Alan analyses the upholding of the decision in the Glenn Marcus S/M trial:
Throughout the decision, Judge Ross exhibits a clear and articulate attempt to understand the differences between consensual BDSM and non-consensual criminal activity. She has numerous opportunities where she can take cheap shots at the S/m community by castigating them as freaks. But she does not. In fact, on several occasions, she endorses the rights of adults to legally engage in such activities, so long as there is consent. In this case, however, one of the parties argued that there was no consent. As a result, Judge Ross takes a careful analysis of the claims made by both Marcus and the victim. The judge indicates that the jury also carefully weighed the evidence and thus affirmed the findings of the jury.
Overall, this decision is actually a positive result for activists who support the right to engage in consensual S/m.
(more. . . )
Howard J. Bashman
A man is arrested in Las Vegas on federal criminal charges of traveling across state lines with intent to engage in a sexual act with a minor and using an interstate communication facility to attempt to persuade a minor to engage in sexual acts. The evidence against the man consists of the transcripts of multiple online chats between the man and a police officer posing as a 14-year-old girl. On the date selected for their meeting, the man traveled from his home in Anaheim, Calif., to Las Vegas, where police apprehended him at the designated meeting place.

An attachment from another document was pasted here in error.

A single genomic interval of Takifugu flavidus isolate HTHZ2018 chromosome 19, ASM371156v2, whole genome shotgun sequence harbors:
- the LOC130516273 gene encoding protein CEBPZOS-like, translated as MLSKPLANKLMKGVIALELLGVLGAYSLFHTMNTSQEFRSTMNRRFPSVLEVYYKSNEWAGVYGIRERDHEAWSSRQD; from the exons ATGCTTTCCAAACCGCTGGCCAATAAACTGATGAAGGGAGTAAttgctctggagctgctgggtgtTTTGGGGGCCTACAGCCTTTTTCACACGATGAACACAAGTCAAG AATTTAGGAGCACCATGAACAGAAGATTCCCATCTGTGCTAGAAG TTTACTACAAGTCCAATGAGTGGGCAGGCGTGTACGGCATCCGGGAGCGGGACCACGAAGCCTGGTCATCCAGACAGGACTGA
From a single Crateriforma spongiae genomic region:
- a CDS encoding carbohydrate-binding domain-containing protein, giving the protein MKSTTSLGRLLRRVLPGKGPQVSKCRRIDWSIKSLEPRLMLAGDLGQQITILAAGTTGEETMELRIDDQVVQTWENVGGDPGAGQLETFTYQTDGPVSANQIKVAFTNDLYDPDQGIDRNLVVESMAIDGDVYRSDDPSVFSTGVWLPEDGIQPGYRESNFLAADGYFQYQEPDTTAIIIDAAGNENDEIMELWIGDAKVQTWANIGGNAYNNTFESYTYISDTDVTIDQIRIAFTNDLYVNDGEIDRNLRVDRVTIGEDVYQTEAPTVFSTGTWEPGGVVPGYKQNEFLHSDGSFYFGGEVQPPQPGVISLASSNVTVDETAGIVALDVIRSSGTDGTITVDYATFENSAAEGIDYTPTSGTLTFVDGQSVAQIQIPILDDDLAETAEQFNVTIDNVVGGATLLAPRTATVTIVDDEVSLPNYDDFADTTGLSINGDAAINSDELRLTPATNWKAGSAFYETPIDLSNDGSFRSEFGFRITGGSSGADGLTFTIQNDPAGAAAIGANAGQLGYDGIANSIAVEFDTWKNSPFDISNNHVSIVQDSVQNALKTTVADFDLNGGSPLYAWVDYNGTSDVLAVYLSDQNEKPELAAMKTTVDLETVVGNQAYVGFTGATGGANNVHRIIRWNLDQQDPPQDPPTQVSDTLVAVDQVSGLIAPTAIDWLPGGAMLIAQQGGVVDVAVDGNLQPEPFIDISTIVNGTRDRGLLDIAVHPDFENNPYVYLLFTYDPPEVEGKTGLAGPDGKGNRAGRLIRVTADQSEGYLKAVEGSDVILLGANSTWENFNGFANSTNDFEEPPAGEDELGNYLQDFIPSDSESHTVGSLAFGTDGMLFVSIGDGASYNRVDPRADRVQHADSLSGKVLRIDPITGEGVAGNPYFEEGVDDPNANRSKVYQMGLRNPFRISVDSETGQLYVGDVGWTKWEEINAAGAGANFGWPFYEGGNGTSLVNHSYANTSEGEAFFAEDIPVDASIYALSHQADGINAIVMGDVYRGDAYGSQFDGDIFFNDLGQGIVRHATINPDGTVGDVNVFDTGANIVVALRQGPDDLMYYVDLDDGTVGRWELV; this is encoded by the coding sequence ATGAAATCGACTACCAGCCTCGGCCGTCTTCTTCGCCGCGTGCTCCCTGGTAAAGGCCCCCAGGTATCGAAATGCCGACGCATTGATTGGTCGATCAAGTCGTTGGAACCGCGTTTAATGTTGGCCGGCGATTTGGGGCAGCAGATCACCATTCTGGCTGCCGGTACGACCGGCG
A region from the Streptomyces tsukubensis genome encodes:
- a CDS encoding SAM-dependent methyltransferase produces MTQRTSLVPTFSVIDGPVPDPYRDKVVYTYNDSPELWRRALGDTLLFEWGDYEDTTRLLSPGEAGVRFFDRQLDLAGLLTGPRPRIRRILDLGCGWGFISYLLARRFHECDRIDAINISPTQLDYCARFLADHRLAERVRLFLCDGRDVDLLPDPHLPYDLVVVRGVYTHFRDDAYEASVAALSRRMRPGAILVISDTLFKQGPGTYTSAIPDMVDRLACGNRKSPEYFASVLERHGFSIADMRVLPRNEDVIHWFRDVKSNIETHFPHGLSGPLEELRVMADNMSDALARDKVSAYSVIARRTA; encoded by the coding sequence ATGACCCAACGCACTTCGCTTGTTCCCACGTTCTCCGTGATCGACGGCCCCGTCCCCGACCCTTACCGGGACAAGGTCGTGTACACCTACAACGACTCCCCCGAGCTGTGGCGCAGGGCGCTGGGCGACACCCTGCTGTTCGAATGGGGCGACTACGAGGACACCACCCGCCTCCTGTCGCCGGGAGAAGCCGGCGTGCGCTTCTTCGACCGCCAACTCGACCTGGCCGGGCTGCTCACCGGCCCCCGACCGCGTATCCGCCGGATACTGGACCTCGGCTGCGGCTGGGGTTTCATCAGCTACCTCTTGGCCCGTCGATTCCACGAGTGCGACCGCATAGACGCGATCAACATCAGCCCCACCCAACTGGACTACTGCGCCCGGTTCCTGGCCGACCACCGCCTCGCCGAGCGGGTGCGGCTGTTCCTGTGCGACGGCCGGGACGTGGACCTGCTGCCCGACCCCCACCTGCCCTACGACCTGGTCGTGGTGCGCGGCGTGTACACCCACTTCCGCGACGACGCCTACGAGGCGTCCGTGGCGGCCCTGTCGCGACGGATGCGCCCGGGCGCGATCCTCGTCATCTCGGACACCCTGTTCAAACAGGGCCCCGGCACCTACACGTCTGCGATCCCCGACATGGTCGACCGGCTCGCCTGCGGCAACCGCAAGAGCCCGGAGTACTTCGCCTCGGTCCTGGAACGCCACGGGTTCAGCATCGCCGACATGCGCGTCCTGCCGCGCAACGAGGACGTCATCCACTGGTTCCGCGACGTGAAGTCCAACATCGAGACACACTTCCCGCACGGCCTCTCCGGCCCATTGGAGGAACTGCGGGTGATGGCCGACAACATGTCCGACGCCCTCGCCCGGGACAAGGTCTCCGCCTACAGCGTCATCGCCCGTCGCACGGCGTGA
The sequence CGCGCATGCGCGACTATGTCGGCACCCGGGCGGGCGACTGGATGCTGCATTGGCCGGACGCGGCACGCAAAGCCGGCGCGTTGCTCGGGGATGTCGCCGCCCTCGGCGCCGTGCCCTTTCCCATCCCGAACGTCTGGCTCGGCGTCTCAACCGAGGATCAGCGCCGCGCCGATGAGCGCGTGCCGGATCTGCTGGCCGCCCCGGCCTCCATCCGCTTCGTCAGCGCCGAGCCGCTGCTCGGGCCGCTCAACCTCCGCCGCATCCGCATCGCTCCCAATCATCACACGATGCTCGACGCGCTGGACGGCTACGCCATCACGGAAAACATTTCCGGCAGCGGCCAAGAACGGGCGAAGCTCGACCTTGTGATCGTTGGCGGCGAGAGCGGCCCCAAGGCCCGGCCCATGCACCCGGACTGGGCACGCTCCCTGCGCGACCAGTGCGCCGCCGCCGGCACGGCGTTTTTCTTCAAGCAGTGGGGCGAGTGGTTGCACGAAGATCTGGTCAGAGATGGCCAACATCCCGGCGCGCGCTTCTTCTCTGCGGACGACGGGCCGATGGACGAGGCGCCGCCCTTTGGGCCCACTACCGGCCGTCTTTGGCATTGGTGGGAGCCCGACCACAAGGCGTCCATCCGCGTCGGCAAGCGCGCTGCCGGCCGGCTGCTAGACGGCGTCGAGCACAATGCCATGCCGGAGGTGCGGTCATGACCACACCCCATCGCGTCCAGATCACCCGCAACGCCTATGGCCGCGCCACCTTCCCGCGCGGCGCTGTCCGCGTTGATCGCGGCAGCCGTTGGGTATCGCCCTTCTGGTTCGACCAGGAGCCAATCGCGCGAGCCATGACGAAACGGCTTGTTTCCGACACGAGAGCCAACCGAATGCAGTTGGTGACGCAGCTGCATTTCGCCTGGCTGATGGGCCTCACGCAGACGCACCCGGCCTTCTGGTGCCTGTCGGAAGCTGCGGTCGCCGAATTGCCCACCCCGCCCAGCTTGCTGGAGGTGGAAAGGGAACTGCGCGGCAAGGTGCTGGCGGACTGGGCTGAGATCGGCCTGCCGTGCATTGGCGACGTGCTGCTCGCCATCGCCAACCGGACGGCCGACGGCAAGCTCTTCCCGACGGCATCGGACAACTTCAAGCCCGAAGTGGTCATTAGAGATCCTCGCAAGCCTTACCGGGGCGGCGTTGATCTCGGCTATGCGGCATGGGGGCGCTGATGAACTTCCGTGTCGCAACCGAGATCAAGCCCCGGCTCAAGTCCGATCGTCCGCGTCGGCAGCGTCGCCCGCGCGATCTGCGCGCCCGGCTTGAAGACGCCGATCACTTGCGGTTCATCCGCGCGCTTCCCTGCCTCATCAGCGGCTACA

At trial, the man seeks to defend against the charges by maintaining that he believed that he was chatting with a 30- to 40-year-old woman who had been pretending to be an underage girl, and that he was expecting to meet that woman at the designated location in Las Vegas. When the man was arrested, he was carrying a personal digital assistant (PDA) containing more than 140 stories that described adults having sex with children. The prosecution sought to introduce many of these stories into evidence at trial, to rebut the man’s defense that he was not intending to meet an underage minor for sex. (more. . .)
Under pressure from a disabilities rights group, Seattle Children’s hospital administrators admitted Tuesday that they violated the law by failing to consult a judge before removing the uterus of a severely disabled 6-year-old girl known as “Ashley.” But they said they stand by the procedure as appropriate for some children with special needs.
“We believe we acted in Ashley’s best interests,” said Dr. David Fisher, medical director of Children’s Hospital and Regional Medical Center, at a press conference.
Doctors say Ashley, 9, has the mental capacity of a three-month-old. With the blessing of the girl’s family, the hospital performed a hysterectomy, removed her breast buds and gave her hormone therapy — controversial procedures aimed at improving her quality of life by keeping her small and arresting her normal development into a sexually mature adult.
Washington state law forbids involuntary sterilization without court approval. A 38-page report first made public Tuesday by the Washington Protection and Advocacy System, a federally funded advocacy organization for people with disabilities, found that the hospital wrongly relied on the opinion of an attorney who advised Ashley’s family that a judge’s involvement was not necessary. (more. . . )